Ginsburg: Abortion should have been legalized incrementally

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Pro-abortion U.S. Supreme Court Justice Ruth Bader Ginsburg spoke last week at Harvard Law School and was inevitably asked a question about abortion:

I took Professor Klarman’s constitutional law class last semester. We talked a lot about backlash created by judicial decisions, especially in abortion, and the death penalty, and gay rights. And I was just curious whether you think that he was accurate, that court decisions can create large backlash and whether other movements should be wary of creating that through the court system.

Her response:

I don’t think that the anti-abortion movement – that it was just Roe v. Wade. That movement existed before Roe v. Wade. It existed after. I do think that the way the Court went about reaching its decision did give them a target that they could aim at that they didn’t have before. But the court decision is hardly what created the movement.

I should say that – because I’ve been criticized for – ‘She’s against Roe v Wade.’ No, I’m not. I’m very much for the judgment that the Court rendered, dealing with what was the most extreme law in the country, where a woman could get an abortion only if it was necessary to save her life . Could be disastrous for her health and it wouldn’t matter.

The Court easily could have said, “We’ll deal with the Texas law. That’s what’s before us. We’ll declare that unconstitutional, because it’s much too far out in disregarding the situation of the woman. But we then put our pen down, and we wait for the next case,” which is how the Court usually operates.

This was an unusual judicial decision because it made every law in the country, even the most, quote, liberal, unconstitutional in one fell swoop. And that’s not the way the Court ordinarily operates.

So that was my critique – not of the judgement but of the giant step that the court took instead of proceeding by slow degrees.

Justice Ginsburg believes the Roe decision gave pro-lifers a “target” to collectively aim at, rather than incohesively and much less powerfully sperading our energies among the states.

Reading between the lines, Ginsburg believes there would be much less rancor about abortion had it slowly been eased into the public consciousness.

This buttresses my thought that walking abortion back incrementally – as we are forced to do at present whether we like it or not – is a winning strategy.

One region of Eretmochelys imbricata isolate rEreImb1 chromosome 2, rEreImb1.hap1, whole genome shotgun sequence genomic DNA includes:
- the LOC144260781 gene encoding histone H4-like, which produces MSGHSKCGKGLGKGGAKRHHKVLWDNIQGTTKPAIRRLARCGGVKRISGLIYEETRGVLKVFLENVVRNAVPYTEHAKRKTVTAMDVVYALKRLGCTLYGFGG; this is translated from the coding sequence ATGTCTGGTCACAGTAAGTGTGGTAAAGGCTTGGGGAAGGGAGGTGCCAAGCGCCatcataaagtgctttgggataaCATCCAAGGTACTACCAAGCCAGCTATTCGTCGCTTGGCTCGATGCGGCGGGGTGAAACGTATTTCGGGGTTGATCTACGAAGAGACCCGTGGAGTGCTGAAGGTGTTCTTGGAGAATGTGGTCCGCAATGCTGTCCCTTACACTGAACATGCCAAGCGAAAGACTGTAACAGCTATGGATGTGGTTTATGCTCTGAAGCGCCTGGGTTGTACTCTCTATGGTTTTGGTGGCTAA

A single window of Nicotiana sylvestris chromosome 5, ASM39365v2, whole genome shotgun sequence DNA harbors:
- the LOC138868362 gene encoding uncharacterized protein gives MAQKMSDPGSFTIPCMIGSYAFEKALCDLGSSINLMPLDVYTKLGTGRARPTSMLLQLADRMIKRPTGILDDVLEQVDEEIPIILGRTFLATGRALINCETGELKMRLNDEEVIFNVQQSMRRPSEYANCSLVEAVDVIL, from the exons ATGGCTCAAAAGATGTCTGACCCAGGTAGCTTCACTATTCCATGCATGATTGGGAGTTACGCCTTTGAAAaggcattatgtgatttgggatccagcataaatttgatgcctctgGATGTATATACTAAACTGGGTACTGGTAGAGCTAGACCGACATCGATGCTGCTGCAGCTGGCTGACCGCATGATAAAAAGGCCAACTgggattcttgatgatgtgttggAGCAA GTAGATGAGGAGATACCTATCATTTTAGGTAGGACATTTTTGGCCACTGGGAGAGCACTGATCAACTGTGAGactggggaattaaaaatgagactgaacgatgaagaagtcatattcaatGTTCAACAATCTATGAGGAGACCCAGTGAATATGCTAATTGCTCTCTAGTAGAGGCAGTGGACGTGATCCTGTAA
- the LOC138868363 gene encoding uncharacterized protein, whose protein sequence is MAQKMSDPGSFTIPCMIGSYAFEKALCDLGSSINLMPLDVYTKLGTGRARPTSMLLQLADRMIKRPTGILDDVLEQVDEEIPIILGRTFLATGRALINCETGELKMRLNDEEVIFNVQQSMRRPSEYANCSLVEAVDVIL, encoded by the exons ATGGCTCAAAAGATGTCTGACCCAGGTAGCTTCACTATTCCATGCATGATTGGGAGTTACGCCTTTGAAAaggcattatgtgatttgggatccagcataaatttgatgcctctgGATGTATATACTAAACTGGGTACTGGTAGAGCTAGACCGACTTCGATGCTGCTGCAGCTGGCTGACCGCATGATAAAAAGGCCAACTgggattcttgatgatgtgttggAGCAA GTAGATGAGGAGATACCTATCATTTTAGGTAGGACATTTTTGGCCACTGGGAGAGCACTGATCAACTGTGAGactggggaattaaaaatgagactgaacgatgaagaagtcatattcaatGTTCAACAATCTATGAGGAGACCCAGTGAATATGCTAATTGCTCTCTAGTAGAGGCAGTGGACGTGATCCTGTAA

Harvard Gazette quoted another interesting thought from Ginsburg, the last sentence in particular.

Ginsburg also took issue with the notion that the court should be responsible for fixing society’s ills.

“It’s rare that a court will move unless the people want them to. … Before every major change, it was people who saw that the laws were wrong, wanted them to change, were fighting to capture other people’s minds, and then trying to get legislative change,” that pushed issues along. “Then the court is the last resort. … It has to be the people who want the change, and without them no change will be lasting.”

In the case of Roe, people weren’t asking for the change. Only liberals were. They thought the change would cement legalized abortion. But it hasn’t. As Ginsburg said, “It has to be the people who want the change, and without them no change will be lasting.”

That’s what we are seeing with the growing opposition to legalized abortion.

Finally, liberal schizophrenia never fails to puzzle me. Again from the Harvard Gazette:

She recalled the first time she voted in a death penalty case and how she stayed awake until after the execution into early hours of the morning, crying.

See video of Ginsburg’s abortion comments at CNSNews.com.

 

[Photo via the Harvard Gazette]

29 thoughts on “Ginsburg: Abortion should have been legalized incrementally”

  1. “In the case of Roe, people weren’t asking for the change. Only liberals were” –  yes, can’t have ‘liberals’ participating in politics and democracy now can we.

       5 likes

  2. “This buttresses my thought that walking abortion back incrementally – as we are forced to do at present whether we like it or not – is a winning strategy.”
     
    what does this sentence mean? i dont not understand what she is saying….

       0 likes

  3. “In the case of Roe, people weren’t asking for the change. Only liberals were”
     
    That is a poor way to describe it.  In 1973, most liberals were not in favor of killing.  They were shocked and surprised, and many fled from the Democratic party when they embraced abortion.
    Today’s liberals see killing as the solution to a great number of problems (old age, saving the environment, how to get through college, minor aches and pains), but this was not always so.  Liberals used to love life.